At the time I put this recipe together, I was mourning the loss of Indian curry dishes from my diet.  Too much butter, garlic and onions!  I found that pre-packaged curry spice mixes often have garlic and onion in them, so I experimented with just using the Tumeric, wich has a mild flavour but gives the dish a very curry yellow colour.

This FODMAP friendly recipe serves 2 to 4 people, depending on how big your serving sizes are.  It takes about 25-30 minutes to prepare.  The Son is suspicious of curry sauce, so I pan-fry the fish in a separate pan and add to the sauce at the end.  You could easily modify the reicipe and cook it all in one skillet.

Gutsy Broad’s Coconut Fish

  • 4 fillets of fish, chopped into large chunks. (I use whatever I have on hand – salmon, basa, cod, even shrimp (though shrimp takes a shorter time to cook))
  • Olive oil
  • 5-6 medium tomatoes, diced
  • 1 Tbsp grated ginger
  • 1 Tbsp Tumeric (more or less to taste)
  • 1 Tsp paprika and or chili powder (optional)
  • Salt and pepper
  • 1 can coconut milk
  • 1-2 handfuls of washed and chopped spinach (optional)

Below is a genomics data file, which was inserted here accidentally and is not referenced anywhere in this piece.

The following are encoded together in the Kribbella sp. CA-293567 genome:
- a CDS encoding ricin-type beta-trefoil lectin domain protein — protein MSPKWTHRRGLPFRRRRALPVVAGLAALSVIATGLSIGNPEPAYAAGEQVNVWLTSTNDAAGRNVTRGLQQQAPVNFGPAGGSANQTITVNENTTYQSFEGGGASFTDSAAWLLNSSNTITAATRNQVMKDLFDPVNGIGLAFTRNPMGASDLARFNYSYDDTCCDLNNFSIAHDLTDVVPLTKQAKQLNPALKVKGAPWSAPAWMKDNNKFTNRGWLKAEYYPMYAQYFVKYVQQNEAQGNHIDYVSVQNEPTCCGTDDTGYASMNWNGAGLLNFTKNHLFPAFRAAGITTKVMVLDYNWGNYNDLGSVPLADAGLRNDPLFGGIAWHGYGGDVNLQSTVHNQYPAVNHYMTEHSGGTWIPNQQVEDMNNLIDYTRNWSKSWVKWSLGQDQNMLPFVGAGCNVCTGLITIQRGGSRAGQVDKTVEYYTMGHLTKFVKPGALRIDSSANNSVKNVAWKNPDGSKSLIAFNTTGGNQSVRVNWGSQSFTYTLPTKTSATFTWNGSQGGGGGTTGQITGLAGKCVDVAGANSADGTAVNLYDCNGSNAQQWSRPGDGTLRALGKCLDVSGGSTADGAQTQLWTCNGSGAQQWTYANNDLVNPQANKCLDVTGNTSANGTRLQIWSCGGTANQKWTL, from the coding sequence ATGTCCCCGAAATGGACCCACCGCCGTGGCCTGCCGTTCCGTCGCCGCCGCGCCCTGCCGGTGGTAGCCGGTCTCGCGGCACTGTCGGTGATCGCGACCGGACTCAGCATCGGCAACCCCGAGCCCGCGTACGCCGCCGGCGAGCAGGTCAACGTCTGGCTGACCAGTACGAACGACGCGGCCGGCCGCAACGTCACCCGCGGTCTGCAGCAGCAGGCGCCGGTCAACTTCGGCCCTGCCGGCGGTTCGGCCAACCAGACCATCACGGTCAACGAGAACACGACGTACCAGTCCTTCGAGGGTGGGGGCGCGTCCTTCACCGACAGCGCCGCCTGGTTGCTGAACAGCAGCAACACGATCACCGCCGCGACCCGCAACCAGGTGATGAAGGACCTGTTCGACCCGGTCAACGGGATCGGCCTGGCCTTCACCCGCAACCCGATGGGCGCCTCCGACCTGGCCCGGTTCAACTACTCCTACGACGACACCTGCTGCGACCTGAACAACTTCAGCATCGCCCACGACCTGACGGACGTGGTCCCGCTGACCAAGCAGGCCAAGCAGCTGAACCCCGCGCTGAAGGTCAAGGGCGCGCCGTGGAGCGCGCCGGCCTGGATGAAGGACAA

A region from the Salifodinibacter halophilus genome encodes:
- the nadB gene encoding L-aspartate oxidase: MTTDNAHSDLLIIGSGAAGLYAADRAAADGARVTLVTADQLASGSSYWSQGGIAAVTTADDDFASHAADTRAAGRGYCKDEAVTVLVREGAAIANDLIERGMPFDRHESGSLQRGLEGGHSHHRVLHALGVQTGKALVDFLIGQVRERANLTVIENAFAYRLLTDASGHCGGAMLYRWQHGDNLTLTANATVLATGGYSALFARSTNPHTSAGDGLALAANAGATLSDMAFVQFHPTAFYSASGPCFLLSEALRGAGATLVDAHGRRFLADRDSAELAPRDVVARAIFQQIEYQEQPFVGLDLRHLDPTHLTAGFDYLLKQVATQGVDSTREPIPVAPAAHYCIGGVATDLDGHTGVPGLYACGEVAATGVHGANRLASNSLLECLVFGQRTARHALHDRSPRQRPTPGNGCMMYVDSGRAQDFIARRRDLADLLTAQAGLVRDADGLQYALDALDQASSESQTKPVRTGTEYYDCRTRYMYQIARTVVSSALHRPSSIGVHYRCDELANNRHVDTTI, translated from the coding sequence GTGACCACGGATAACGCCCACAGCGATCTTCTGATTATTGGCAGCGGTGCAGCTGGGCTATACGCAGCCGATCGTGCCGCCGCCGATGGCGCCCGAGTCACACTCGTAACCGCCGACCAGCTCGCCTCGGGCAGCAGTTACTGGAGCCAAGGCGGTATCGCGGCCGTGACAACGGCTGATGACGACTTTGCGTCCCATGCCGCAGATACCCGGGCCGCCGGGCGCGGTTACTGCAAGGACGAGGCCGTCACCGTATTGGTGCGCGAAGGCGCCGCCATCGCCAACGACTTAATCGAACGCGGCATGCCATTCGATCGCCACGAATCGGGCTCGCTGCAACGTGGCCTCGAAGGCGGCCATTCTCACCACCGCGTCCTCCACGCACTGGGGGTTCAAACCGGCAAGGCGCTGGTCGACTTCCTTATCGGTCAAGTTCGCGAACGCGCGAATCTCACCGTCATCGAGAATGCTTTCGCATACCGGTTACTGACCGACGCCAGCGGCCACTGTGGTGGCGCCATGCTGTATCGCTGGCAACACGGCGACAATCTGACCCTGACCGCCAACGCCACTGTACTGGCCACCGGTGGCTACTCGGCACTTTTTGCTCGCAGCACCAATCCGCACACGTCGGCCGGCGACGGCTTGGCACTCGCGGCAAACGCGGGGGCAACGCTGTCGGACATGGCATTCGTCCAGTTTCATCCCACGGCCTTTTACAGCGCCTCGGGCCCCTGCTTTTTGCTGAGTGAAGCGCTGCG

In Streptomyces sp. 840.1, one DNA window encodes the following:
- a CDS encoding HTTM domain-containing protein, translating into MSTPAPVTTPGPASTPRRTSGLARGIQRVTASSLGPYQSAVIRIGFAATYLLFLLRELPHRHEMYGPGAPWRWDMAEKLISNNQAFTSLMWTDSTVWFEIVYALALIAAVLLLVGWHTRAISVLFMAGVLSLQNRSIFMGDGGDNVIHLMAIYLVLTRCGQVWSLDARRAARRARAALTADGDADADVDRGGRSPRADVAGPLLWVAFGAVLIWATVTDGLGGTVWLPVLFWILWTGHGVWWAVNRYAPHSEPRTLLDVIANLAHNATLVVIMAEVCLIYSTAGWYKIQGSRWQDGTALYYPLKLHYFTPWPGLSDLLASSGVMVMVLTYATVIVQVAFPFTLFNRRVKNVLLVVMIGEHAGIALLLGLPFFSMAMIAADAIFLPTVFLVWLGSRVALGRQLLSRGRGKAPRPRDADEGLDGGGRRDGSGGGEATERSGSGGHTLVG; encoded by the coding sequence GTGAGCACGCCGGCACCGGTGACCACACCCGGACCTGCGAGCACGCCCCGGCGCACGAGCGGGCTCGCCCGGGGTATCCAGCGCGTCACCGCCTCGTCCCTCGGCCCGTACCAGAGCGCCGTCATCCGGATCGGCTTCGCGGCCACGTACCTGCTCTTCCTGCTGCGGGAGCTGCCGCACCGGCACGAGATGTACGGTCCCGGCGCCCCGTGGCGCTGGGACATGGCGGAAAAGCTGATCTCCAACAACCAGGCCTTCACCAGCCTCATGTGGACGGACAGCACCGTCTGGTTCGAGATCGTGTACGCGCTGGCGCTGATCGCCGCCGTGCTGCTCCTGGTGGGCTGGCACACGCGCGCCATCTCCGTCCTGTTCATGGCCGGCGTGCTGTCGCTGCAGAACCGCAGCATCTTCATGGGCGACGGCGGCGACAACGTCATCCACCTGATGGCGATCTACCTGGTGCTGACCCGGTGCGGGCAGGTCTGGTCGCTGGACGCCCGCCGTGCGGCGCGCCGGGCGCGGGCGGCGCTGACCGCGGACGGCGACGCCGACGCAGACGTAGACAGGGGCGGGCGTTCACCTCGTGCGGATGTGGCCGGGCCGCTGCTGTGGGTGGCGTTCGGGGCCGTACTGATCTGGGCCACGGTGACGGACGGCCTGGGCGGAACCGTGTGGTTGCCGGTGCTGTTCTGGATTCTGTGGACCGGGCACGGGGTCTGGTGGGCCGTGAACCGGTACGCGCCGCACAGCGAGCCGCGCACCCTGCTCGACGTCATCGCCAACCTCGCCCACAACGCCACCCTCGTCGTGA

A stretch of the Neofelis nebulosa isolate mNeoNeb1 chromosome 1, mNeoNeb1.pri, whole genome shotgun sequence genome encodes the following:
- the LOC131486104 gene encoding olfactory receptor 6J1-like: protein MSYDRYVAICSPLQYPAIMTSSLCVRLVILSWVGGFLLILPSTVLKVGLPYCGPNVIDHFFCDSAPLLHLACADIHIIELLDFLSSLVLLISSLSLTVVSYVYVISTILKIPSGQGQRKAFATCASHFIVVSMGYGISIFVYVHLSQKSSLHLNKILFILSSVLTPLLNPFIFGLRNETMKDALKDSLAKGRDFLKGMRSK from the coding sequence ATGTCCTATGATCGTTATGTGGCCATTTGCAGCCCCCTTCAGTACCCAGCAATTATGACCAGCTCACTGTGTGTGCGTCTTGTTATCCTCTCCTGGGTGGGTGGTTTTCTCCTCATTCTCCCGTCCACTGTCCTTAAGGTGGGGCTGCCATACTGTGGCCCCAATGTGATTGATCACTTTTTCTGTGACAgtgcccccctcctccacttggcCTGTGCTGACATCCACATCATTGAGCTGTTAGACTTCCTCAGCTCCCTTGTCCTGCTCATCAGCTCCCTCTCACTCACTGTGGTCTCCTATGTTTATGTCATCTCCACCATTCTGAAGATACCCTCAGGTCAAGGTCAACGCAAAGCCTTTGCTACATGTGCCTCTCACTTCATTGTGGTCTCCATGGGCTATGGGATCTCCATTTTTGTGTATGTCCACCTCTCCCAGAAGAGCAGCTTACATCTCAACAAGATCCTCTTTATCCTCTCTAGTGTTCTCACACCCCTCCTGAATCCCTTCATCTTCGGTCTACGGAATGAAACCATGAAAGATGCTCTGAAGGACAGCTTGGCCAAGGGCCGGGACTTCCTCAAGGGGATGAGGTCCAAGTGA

• 1 red or green bell pepper, chopped (optional)
  • dash of lime juice (optional)

In skillet, sauté the fish in olive oil until cooked and a bit crispy.  It will get very crumbly, but this is ok.

In another skillet, start with sautéing the tomatoes, ginger, and spices in olive oil.  It will get very liquidy, but keep boiling until all the moisture has been steamed off (otherwise this dish is too watery).  Add the pepper and spinach if desired and sauté for a minute or two.  Add the coconut milk and cooked fish and then heat through.  Sprinkle with lime juice if desired.

I serve this with rice or quinoa, and have a side of broccoli or carrots.

If you have a picky eater (ha!  That’s coming from someone who’s following a FODMAP diet!) like The Son, I reserve some coconut milk and heat it with some pan-fried fish, salt and pepper.  Served over rice with a side of veggies, it’s pretty good.  Once his taste buds mature, I’ll be able to do this all in one pan, which will make the washing up easier.

Next post I hope to update you on my ongoing efforts to keep my symptoms in check.  We’ll see what I’m trying and how I’m doing…